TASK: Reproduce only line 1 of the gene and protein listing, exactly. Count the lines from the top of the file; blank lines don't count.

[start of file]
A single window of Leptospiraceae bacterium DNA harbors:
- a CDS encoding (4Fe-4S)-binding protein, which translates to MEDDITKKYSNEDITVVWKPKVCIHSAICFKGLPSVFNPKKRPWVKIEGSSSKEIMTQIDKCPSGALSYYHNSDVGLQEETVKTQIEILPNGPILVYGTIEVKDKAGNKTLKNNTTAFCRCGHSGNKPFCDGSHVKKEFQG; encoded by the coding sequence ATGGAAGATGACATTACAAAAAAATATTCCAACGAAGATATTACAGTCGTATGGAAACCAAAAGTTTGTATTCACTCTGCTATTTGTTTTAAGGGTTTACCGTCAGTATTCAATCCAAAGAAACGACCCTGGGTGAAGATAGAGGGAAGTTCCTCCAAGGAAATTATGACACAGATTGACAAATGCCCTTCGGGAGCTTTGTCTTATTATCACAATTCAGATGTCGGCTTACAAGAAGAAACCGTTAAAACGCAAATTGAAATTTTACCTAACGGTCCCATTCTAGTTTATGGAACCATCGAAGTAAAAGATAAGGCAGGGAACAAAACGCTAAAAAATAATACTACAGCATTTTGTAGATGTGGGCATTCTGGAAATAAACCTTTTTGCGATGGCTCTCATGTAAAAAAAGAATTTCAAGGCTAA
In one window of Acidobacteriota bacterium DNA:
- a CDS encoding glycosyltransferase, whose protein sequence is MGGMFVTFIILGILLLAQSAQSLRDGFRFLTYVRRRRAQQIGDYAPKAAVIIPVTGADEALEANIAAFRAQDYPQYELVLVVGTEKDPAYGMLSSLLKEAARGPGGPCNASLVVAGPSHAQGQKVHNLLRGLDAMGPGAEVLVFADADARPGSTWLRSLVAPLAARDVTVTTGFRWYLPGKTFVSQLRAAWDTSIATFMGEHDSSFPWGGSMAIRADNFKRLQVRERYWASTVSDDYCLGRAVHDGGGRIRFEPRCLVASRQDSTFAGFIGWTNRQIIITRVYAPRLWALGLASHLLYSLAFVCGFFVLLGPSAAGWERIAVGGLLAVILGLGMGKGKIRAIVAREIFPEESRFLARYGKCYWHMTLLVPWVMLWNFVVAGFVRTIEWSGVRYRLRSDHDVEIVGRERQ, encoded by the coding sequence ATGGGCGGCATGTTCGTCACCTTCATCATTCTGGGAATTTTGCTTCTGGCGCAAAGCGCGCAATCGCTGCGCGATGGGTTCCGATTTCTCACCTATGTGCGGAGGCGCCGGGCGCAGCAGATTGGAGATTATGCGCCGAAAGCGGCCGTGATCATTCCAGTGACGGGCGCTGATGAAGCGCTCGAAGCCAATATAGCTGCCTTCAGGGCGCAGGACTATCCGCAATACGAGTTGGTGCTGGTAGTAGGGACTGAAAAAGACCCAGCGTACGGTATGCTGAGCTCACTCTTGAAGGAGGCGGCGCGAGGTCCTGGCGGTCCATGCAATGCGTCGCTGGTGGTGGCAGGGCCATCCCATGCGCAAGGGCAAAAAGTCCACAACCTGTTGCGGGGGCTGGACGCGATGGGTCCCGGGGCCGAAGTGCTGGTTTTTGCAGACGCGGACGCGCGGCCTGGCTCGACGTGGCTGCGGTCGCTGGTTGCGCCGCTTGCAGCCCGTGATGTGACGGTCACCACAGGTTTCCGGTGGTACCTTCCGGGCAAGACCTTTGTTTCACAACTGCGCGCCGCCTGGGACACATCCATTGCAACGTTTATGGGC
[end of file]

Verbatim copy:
A single window of Leptospiraceae bacterium DNA harbors: